Character occupations are some of the few explicitly stated pieces of info we get in "The Purloined Letter." G— is a policeman; Dupin is a detective; D— is a minister, some kind of high ranking government official.
But you know what? It doesn't really seem like there's that much difference between the three jobs (or "jobs," in the case of Dupin). They're all about gaining power through processes of detection.
D— is "dangerous"; G— is at least partly "contemptible" (2). Clear enough. At times, the narrator flat-out tells us what he thinks about the other characters, or relays what Dupin thinks. For example, he tells us that G— "perpetually errs by being too deep or too shallow for the matter in hand" (94). He then proceeds to "prove" it through a really complicated (and somewhat nonsensical) argument.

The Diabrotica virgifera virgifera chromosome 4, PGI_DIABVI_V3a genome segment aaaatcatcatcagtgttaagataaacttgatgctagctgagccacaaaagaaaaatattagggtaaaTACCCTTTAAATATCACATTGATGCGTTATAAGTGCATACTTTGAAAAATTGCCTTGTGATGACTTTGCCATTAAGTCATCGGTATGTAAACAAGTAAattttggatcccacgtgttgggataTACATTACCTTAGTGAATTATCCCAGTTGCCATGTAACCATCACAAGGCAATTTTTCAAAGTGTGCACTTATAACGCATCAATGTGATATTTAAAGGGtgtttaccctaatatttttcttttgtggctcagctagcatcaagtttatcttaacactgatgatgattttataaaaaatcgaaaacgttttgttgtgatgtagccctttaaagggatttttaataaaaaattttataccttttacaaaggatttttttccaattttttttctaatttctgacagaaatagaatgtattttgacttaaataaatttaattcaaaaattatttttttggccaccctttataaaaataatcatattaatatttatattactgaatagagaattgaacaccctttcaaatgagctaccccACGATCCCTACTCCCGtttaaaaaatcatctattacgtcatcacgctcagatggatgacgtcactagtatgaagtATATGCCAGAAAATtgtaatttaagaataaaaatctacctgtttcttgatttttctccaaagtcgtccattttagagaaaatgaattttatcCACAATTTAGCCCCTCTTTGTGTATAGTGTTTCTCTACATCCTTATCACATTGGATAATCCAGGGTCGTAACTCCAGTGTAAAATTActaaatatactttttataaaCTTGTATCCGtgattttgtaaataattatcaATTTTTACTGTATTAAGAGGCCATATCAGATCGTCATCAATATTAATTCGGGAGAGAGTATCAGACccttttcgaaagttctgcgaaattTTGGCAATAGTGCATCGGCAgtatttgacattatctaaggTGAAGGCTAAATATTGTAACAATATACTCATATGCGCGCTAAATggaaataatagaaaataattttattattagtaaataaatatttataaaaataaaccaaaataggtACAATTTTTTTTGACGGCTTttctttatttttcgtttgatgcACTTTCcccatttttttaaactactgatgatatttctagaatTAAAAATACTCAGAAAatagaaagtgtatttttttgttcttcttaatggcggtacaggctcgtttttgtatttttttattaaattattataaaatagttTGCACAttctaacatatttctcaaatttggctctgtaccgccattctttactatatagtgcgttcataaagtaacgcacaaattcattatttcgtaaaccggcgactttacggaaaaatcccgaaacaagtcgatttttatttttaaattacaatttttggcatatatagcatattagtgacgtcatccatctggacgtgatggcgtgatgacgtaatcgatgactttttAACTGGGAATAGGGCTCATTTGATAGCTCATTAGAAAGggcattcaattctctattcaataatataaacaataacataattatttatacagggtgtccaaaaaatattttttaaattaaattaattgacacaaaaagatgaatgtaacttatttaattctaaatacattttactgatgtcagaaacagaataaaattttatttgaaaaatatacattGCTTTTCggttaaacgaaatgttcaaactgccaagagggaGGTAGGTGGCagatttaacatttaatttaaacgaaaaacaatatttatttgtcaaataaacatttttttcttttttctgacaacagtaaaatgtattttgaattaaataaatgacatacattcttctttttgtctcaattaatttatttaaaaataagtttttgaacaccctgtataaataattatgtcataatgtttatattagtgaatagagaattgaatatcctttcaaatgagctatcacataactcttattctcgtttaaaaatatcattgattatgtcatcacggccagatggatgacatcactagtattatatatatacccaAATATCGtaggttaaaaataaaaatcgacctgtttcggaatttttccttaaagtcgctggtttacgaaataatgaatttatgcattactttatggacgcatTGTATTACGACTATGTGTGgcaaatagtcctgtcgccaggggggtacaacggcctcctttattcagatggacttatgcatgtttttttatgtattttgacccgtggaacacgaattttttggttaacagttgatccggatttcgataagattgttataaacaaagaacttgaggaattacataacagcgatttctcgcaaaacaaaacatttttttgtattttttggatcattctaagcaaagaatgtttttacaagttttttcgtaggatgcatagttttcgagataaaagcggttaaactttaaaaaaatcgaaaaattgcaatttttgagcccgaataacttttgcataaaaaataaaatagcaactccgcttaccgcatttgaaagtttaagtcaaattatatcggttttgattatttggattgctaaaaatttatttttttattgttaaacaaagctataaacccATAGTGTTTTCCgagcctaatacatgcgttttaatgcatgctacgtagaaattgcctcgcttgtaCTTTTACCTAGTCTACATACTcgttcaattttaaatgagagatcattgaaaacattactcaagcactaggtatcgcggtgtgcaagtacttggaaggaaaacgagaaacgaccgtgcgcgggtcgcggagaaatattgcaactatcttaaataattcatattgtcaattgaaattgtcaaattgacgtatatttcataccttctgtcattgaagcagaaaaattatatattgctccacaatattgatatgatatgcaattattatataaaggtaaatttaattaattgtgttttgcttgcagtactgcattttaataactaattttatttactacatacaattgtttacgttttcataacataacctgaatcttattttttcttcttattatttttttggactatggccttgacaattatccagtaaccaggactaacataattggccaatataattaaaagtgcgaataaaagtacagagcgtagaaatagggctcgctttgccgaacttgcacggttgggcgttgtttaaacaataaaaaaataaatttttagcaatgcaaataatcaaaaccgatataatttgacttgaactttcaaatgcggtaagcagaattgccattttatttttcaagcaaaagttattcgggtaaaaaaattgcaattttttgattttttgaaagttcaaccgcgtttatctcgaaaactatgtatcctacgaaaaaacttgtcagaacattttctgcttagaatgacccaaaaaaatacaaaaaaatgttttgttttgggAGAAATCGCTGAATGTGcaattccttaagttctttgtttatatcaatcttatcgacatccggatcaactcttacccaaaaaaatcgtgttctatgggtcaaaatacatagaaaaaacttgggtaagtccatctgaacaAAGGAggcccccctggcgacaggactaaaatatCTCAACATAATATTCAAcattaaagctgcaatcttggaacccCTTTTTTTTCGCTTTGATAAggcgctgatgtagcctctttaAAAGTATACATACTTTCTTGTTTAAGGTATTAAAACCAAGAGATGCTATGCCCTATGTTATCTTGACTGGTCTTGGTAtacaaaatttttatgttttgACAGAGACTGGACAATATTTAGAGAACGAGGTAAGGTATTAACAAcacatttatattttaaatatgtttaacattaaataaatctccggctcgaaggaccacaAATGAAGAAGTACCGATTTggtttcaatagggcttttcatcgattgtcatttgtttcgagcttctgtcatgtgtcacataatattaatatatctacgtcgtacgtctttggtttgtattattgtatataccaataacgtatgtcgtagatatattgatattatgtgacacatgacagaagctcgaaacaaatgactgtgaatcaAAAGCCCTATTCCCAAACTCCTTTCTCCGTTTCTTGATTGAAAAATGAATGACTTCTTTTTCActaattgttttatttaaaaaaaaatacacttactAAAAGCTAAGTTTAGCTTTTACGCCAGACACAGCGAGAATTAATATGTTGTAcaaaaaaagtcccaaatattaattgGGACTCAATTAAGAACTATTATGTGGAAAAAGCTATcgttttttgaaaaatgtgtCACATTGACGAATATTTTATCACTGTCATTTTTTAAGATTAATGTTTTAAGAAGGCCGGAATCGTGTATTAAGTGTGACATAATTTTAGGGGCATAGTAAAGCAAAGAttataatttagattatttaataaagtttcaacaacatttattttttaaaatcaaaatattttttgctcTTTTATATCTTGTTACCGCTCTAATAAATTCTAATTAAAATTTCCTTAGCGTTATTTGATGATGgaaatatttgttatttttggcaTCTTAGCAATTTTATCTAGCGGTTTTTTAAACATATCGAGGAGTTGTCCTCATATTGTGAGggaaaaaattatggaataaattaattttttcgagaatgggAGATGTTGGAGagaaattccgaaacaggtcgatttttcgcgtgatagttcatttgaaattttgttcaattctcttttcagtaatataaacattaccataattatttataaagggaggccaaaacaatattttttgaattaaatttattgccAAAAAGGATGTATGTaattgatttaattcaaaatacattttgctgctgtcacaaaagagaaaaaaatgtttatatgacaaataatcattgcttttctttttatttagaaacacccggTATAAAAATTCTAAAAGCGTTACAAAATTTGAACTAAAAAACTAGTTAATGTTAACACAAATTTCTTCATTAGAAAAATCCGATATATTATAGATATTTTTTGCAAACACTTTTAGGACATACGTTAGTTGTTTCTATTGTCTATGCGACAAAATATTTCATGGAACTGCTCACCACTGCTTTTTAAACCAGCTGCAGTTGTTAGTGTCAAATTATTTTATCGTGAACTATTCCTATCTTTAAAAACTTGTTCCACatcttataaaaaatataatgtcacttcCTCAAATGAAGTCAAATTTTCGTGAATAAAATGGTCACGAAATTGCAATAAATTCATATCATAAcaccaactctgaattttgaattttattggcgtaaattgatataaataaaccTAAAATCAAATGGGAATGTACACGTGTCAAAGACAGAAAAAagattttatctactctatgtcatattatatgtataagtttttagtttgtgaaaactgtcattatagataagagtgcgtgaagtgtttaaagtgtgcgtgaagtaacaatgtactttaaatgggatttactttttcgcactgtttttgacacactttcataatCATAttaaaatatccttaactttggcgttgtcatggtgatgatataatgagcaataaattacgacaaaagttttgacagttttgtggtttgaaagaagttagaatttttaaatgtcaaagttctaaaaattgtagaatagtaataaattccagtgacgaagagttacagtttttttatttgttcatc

As far as characterization goes in this story, this is about all we've got.
What? In a story full of initials and euphemism, how can names be any kind of clue to characterization?
Well, in an essay he called "Secret Writing" Poe said:
As we can scarcely imagine a time when there did not exist a necessity, or at least a desire, of transmitting information from one individual to another, in such manner as to elude general comprehension; so we may well suppose the practice of writing in cipher to be of great antiquity. (source)
Translation: for as long as people have been writing, they've been trying to write in code ("cipher").
Poe was fascinated with the idea of writing in code, and deciphering coded material. In fact he was expert in this practice, though he never said quite how he managed to solve so many ciphers.
When we read a story where there are no names, but only initials (if we're lucky), we get the feeling we are trapped in a world where everything is in code. This lack of character names preserves a sense of ultimate mystery. The fact that Dupin has an actual name makes him seem more knowable, and therefore more trustworthy—perhaps—than the other characters.